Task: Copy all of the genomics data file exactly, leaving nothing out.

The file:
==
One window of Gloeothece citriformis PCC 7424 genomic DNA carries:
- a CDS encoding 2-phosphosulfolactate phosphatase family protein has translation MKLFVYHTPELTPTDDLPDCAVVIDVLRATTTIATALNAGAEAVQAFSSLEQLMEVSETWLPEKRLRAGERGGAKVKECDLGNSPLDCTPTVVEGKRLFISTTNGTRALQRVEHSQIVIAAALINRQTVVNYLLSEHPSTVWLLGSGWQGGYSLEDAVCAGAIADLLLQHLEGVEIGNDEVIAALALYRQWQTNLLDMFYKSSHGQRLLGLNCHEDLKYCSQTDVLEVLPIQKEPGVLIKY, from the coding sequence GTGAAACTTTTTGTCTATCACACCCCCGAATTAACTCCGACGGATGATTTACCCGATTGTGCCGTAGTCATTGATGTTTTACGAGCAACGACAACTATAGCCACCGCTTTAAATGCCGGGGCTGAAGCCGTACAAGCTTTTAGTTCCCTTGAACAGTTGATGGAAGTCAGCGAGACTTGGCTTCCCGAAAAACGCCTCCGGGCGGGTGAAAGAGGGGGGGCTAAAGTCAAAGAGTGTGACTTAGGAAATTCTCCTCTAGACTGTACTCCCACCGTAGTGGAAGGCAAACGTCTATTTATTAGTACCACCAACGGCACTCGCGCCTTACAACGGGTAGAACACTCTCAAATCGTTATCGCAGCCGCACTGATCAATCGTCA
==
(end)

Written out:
One window of Gloeothece citriformis PCC 7424 genomic DNA carries:
- a CDS encoding 2-phosphosulfolactate phosphatase family protein has translation MKLFVYHTPELTPTDDLPDCAVVIDVLRATTTIATALNAGAEAVQAFSSLEQLMEVSETWLPEKRLRAGERGGAKVKECDLGNSPLDCTPTVVEGKRLFISTTNGTRALQRVEHSQIVIAAALINRQTVVNYLLSEHPSTVWLLGSGWQGGYSLEDAVCAGAIADLLLQHLEGVEIGNDEVIAALALYRQWQTNLLDMFYKSSHGQRLLGLNCHEDLKYCSQTDVLEVLPIQKEPGVLIKY, from the coding sequence GTGAAACTTTTTGTCTATCACACCCCCGAATTAACTCCGACGGATGATTTACCCGATTGTGCCGTAGTCATTGATGTTTTACGAGCAACGACAACTATAGCCACCGCTTTAAATGCCGGGGCTGAAGCCGTACAAGCTTTTAGTTCCCTTGAACAGTTGATGGAAGTCAGCGAGACTTGGCTTCCCGAAAAACGCCTCCGGGCGGGTGAAAGAGGGGGGGCTAAAGTCAAAGAGTGTGACTTAGGAAATTCTCCTCTAGACTGTACTCCCACCGTAGTGGAAGGCAAACGTCTATTTATTAGTACCACCAACGGCACTCGCGCCTTACAACGGGTAGAACACTCTCAAATCGTTATCGCAGCCGCACTGATCAATCGTCA